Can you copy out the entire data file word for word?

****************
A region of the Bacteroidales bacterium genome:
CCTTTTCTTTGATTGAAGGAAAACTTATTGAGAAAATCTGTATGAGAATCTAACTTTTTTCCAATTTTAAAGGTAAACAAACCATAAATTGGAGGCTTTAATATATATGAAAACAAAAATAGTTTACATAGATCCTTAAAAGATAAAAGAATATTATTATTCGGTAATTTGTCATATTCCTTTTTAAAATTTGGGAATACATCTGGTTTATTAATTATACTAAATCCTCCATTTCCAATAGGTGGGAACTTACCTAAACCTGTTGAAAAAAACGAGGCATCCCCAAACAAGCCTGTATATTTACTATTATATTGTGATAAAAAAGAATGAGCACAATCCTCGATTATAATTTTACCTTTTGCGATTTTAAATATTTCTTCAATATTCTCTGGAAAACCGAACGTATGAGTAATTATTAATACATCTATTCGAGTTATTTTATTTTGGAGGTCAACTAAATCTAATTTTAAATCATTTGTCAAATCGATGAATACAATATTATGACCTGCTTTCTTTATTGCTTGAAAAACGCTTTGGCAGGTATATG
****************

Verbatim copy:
A region of the Bacteroidales bacterium genome:
CCTTTTCTTTGATTGAAGGAAAACTTATTGAGAAAATCTGTATGAGAATCTAACTTTTTTCCAATTTTAAAGGTAAACAAACCATAAATTGGAGGCTTTAATATATATGAAAACAAAAATAGTTTACATAGATCCTTAAAAGATAAAAGAATATTATTATTCGGTAATTTGTCATATTCCTTTTTAAAATTTGGGAATACATCTGGTTTATTAATTATACTAAATCCTCCATTTCCAATAGGTGGGAACTTACCTAAACCTGTTGAAAAAAACGAGGCATCCCCAAACAAGCCTGTATATTTACTATTATATTGTGATAAAAAAGAATGAGCACAATCCTCGATTATAATTTTACCTTTTGCGATTTTAAATATTTCTTCAATATTCTCTGGAAAACCGAACGTATGAGTAATTATTAATACATCTATTCGAGTTATTTTATTTTGGAGGTCAACTAAATCTAATTTTAAATCATTTGTCAAATCGATGAATACAATATTATGACCTGCTTTCTTTATTGCTTGAAAAACGCTTTGGCAGGTATATG